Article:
Mobile phone apps and web services are commonly used by people to improve their health and wellbeing, and triage, monitor and manage their condition when unwell. Doctors also increasingly rely on medical apps running on smartphones or tablet computers to support their work. However, these apps vary hugely in the quality of their data input screens, internal data processing, the methods used to handle sensitive patient data and how they communicate their output to the user.
There is EU guidance requiring apps used for medical purposes to be CE marked. The HIU has produced guidance on this. CE marking provides a basic standard level of assurance but does not mean that an app is high quality or suitable for a specific purpose. The HIU has produced a checklist to help clinicians assess the structure, functions and impact of medical apps. Use of this checklist should help clinicians to feel more confident about using medical apps themselves, about recommending them to their staff or prescribing them for patients.
Personal health records and patient portals
Personal health records (PHRs) are a key part of person centred care and shared decision making. They are digital tools, which help people to maintain their health and manage their care. They may do this by enabling people to capture their own health and care data, to communicate with their healthcare team, and/or to have access to their healthcare record. They can reduce clinic visits by helping people with long-term conditions to monitor their test results at home. They can also provide an alternative way for people to communicate with their clinicians via messaging, which can again reduce clinic visits while providing the patient with quick and easy access to clinical advice. They can help people share their record across different care providers.
Clinicians are key to the success of PHRs, both in encouraging and supporting patients to use them and also adapting their own ways of working to make best use of the technology. The HIU has produced a landscape review of PHRs, including six case studies from leading sites. These identify current types of PHRs, the benefits being obtained, the issues or barriers holding back progress and the evidence of good practice.
Telemedicine and e-consultations
Telemedicine is the delivery of healthcare services, often where distance is a critical factor, by using technology to exchange information for diagnosis, treatment and prevention of disease and injuries, research and evaluation, and for continuing professional education. For example, providing access to specialist care through virtual consultations and use of devices (eg blood pressure, weight, urine), for monitoring long-term conditions.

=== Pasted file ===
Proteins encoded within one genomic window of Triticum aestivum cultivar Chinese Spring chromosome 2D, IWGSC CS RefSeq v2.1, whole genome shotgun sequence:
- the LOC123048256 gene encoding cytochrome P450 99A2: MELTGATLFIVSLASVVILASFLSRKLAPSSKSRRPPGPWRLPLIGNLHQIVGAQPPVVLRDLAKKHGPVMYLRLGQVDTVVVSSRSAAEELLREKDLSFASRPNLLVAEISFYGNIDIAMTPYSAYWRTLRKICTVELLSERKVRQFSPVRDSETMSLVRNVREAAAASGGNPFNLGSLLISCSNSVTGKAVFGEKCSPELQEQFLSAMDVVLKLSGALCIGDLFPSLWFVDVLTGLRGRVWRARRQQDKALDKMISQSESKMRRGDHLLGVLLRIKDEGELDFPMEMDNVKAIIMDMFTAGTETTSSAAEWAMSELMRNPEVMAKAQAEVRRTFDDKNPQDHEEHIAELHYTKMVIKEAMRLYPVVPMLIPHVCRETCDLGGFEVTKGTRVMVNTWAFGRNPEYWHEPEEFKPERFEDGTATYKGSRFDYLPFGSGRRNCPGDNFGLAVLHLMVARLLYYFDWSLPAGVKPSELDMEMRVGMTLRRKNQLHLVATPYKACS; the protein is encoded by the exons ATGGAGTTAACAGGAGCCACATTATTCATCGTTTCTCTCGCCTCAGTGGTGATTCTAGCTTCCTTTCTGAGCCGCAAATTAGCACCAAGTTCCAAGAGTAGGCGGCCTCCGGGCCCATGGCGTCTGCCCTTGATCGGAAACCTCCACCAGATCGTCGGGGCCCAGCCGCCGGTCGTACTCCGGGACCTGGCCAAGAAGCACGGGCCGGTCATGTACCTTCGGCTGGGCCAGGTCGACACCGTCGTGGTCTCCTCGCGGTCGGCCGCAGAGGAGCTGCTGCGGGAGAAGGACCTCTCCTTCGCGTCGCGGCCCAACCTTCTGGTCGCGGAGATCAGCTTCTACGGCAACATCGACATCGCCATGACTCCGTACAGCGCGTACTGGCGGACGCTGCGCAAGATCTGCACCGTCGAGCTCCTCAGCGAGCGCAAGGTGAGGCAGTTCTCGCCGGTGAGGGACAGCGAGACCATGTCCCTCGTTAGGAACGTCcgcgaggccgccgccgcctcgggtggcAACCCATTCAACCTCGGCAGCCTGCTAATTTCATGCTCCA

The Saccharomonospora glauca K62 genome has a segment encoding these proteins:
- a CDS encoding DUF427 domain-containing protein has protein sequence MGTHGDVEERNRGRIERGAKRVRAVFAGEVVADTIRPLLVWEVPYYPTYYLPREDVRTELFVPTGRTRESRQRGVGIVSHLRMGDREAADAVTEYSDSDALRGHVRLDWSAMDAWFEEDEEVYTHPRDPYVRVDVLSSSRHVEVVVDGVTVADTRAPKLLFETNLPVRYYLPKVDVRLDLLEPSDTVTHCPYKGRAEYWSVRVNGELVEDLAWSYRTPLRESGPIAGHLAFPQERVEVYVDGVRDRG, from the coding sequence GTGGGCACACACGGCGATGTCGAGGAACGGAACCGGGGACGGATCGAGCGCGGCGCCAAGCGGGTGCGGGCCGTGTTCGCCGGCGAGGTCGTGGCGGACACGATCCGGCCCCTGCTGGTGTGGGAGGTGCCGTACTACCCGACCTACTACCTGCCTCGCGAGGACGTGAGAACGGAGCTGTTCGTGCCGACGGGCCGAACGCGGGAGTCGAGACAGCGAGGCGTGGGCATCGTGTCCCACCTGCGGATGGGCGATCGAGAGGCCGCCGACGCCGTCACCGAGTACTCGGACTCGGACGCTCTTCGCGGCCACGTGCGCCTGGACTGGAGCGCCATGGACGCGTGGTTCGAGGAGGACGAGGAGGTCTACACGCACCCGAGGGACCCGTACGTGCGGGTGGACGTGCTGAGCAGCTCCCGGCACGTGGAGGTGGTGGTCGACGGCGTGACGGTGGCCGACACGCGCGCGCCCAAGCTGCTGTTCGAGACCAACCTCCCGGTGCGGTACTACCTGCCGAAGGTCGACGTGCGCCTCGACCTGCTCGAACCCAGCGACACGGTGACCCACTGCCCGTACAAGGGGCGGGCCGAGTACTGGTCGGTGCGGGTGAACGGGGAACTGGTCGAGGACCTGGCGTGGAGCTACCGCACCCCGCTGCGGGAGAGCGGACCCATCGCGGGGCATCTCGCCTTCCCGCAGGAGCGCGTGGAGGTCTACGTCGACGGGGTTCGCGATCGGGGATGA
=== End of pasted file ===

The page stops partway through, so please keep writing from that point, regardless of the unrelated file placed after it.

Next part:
The evidence surrounding use of telemedicine in the UK varies. There are many examples where it has been used successfully and resulted in cost savings, better patient outcomes and improved quality of life, and other examples where it has not been deemed cost-effective and has increased healthcare activity without generating an improvement in quality of life for the patient. An evaluation of the Whole Systems Demonstrator Programme (opens PDF, 430.64KB) provides some evidence-based examples.
The evidence identifies common themes relating to the implementation and use of telemedicine. These include the need to adopt a user-centred approach to design and delivery, the need for service interoperability across health and social care organisations, adequate resources for implementation and adaptations for targeting different diseases and conditions, for example focusing a telemedicine resource on a particular subgroup of patients with chronic respiratory disease rather than an unfocused widespread application.
Information governance applies to remotely provided services in the same way as services provided in a more traditional way. The NHS Digital Information Governance Toolkit is the main source of guidance.